This linkage work allows us to share findings with the public on similarities and differences in educational outcomes according to children’s type of cleft, the presence of other medical problems, and other factors about their care. We do not use any information in our reports that could be used to identify individual children, their families, or their schools.

There is a lot of support and interest in this new way of using the information collected by CRANE. The Cleft Lip & Palate Association (CLAPA) – the only national charity dedicated to improving the lives of people affected by cleft lip and palate in the United Kingdom – endorses this work.

Claire Cunniffe, Chief Executive Officer of CLAPA says:


“The Cleft Lip and Palate Association (CLAPA) is a charity supporting people born with a cleft and their families in the UK.  People born with a cleft can be impacted in many areas of their life beyond medical and surgical treatment and we aim to provide a range of support to as many people as we can.

We know the importance of partnership working and continue to ensure that connections and partnerships are made to ensure that outcomes remain the best they possibly can be for everyone affected by cleft in the UK.  The health and education information reported on by the CRANE Database is extremely important and it is essential that it remains possible for this information to be linked to allow continued research and knowledge regarding health and educational outcomes for children and young people born with a cleft.

CRANE’s processing of children’s health and educational data allows the fulfilment of an essential public task and the linkage of the health and education data is essential to ensure that children and young people achieve their potential.”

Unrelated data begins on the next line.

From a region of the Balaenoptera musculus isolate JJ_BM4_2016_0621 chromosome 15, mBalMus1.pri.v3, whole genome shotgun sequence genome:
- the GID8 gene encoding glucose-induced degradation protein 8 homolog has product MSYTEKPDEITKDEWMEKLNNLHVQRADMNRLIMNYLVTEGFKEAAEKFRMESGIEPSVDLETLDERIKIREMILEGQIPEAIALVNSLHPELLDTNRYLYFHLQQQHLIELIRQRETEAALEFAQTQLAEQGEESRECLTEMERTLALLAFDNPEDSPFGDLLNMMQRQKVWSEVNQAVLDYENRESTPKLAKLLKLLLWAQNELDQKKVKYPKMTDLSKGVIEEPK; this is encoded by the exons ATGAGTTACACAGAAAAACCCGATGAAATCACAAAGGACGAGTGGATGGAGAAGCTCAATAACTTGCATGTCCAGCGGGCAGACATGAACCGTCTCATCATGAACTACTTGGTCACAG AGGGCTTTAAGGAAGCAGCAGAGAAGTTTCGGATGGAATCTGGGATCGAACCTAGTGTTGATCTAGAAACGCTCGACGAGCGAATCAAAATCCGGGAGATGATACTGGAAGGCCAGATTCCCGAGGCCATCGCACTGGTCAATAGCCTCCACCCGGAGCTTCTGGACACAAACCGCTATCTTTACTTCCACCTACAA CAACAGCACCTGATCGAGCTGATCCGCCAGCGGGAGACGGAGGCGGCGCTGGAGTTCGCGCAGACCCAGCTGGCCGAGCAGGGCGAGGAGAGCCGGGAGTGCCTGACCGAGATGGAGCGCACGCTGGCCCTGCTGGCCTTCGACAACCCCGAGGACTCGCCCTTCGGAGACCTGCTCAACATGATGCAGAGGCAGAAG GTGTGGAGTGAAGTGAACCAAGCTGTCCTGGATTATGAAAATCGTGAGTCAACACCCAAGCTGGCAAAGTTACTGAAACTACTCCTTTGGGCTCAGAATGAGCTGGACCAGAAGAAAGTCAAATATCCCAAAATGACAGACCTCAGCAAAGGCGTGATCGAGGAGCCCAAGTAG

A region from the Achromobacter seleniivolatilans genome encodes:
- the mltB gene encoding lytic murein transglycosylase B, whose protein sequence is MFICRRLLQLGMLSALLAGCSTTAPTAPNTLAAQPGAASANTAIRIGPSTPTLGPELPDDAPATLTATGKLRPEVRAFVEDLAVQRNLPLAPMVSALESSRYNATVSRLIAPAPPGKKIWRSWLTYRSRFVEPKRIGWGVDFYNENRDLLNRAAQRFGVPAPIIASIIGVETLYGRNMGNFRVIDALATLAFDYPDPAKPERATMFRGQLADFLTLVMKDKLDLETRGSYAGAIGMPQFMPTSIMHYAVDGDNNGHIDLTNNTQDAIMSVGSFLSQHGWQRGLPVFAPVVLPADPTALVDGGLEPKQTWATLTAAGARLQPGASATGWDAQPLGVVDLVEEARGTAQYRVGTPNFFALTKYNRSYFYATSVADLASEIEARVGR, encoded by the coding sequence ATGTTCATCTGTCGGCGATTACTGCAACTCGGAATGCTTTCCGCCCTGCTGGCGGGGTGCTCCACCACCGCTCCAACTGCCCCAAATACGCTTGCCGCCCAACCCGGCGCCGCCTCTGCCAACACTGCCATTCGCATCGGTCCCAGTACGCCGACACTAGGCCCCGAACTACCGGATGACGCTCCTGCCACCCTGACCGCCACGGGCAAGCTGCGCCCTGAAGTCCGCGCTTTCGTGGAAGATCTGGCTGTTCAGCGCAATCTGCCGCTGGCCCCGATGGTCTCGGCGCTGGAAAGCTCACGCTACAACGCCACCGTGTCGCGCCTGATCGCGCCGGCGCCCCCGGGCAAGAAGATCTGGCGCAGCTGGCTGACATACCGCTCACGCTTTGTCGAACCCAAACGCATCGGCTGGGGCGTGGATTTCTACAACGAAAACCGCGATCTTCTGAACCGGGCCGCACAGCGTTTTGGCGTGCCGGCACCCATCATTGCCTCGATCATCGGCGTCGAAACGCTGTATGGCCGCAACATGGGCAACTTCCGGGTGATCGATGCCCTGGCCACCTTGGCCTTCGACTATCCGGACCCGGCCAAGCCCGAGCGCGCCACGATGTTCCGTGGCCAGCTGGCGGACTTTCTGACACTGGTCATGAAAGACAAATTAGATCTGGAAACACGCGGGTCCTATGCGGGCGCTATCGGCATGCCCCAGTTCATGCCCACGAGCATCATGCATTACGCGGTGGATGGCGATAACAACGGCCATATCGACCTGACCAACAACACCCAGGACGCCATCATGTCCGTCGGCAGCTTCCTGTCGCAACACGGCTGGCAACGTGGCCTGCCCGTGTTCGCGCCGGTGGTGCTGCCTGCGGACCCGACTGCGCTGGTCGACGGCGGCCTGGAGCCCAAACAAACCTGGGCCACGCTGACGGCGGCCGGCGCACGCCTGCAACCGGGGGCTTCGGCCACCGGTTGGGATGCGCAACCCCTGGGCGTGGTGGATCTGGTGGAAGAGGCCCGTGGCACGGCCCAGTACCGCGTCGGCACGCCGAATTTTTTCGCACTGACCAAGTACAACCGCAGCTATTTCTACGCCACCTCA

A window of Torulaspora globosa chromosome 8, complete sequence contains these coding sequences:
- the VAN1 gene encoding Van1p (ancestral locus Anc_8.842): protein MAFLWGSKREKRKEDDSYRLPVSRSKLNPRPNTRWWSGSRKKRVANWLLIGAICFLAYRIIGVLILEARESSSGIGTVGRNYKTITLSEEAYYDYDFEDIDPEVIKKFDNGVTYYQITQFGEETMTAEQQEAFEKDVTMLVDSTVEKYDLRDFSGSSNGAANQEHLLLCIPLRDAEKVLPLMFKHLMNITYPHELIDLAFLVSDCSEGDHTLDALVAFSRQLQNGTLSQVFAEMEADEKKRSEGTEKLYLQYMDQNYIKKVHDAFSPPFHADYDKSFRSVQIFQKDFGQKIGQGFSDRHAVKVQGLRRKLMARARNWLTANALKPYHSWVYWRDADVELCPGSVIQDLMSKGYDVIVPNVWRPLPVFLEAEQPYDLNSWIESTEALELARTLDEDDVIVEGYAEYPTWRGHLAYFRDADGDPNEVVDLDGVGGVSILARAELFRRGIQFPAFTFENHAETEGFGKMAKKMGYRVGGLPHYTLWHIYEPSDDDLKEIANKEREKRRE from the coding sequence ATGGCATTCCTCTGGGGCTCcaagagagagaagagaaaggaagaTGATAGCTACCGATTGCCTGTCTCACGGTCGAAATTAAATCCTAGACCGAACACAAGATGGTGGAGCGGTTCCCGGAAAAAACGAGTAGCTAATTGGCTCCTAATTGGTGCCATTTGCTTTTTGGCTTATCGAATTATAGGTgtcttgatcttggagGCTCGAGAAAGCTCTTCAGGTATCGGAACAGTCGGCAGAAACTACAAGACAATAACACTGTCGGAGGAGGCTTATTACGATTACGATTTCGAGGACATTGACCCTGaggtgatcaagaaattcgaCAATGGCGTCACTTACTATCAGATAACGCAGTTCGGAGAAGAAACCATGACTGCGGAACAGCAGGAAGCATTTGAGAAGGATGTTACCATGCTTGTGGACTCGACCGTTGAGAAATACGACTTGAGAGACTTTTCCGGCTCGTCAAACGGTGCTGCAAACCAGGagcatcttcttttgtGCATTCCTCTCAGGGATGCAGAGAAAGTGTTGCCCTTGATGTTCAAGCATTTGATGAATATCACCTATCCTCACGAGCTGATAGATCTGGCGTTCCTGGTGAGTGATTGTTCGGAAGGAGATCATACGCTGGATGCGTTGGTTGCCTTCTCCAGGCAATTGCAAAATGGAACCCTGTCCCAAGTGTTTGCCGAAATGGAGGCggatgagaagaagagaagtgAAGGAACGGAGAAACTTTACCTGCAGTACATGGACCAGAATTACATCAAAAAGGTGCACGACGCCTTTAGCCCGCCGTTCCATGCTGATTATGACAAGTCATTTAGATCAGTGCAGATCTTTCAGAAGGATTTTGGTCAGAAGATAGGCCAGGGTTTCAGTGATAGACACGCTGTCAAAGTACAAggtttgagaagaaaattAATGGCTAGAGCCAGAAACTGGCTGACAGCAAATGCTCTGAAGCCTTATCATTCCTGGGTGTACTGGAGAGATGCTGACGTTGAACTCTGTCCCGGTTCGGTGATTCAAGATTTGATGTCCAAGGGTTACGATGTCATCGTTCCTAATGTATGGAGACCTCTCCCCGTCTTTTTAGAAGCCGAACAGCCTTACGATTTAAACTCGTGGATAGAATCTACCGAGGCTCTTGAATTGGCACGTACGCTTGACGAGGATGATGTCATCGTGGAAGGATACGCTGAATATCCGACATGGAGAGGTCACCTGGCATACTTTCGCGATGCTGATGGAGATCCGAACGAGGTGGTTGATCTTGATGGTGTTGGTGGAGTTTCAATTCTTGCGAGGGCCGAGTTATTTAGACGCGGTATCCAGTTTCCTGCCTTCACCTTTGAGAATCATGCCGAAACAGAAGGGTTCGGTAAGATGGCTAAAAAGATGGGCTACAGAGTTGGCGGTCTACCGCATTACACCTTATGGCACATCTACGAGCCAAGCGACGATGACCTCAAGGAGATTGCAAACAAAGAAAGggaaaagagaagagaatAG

Opportunities to get involved

Participation in national audit

All NHS cleft services in England, Wales and Northern Ireland providing specialist support and clinical care to children born with cleft lip and/or palate and their families, from diagnosis to adulthood, participate in the CRANE Database.

NHS cleft services are centralised. So not all Hospitals / Trusts have a cleft service.

If a Hospital / Trust does not have a cleft service, any baby born there with a cleft will be referred to one of the cleft services below. They will be responsible for these cases' cleft care and the data entry for these cases.

Cleft Services – in England, Wales and Northern Ireland

Host Hospital(s)


Newcastle Hospitals NHS Foundation Trust



Leeds Teaching Hospitals NHS Trust



Liverpool Alder Hey Children’s Hospital



Royal Manchester Children’s Hospital



Nottingham University Hospitals NHS Foundation Trust


West Midlands

Birmingham Children’s Hospital



Cambridge University Hospitals NHS Foundation Trust

North Thames

Great Ormond Street Hospital (GOSH), jointly with

Broomfield Hospital in Essex


The Spires

Salisbury District Hospital, jointly with

John Radcliffe Hospital, Oxford


South Wales

Swansea Bay University Health Board


South West

University Hospitals Bristol NHS Foundation Trust


Evelina London

Guy’s and St Thomas’ NHS Foundation Trust


Northern Ireland

Royal Belfast Hospital for Sick Children


*The North West, Isle of Man and North Wales Cleft Lip and Palate Network


Authorised cleft team staff can request an account to view local data via the CRANE website.


Quality improvement

Cleft teams who want to create a local action plan to drive quality improvement can download the CRANE local action plan template. This template helps teams set out clear aims to implement the recommendations from the CRANE 2020 Annual Report.



If you have any ideas for local or national research questions you would like to answer, contact the team on with a brief outline proposal - to ascertain whether or not it would be feasible to answer the research question with CRANE’s current dataset(s). This will be shared with the relevant Clinical Excellence Network (CEN) and Cleft Development Group for their review and approval.

Your research protocol will require CEN and CDG support.



The Cleft Registry and Audit Network,
Clinical Effectiveness Unit (CEU),
The Royal College of Surgeons of England,
38-43 Lincoln’s Inn Fields,

Tel: 020 7869 6139
Twitter: @CRANE_News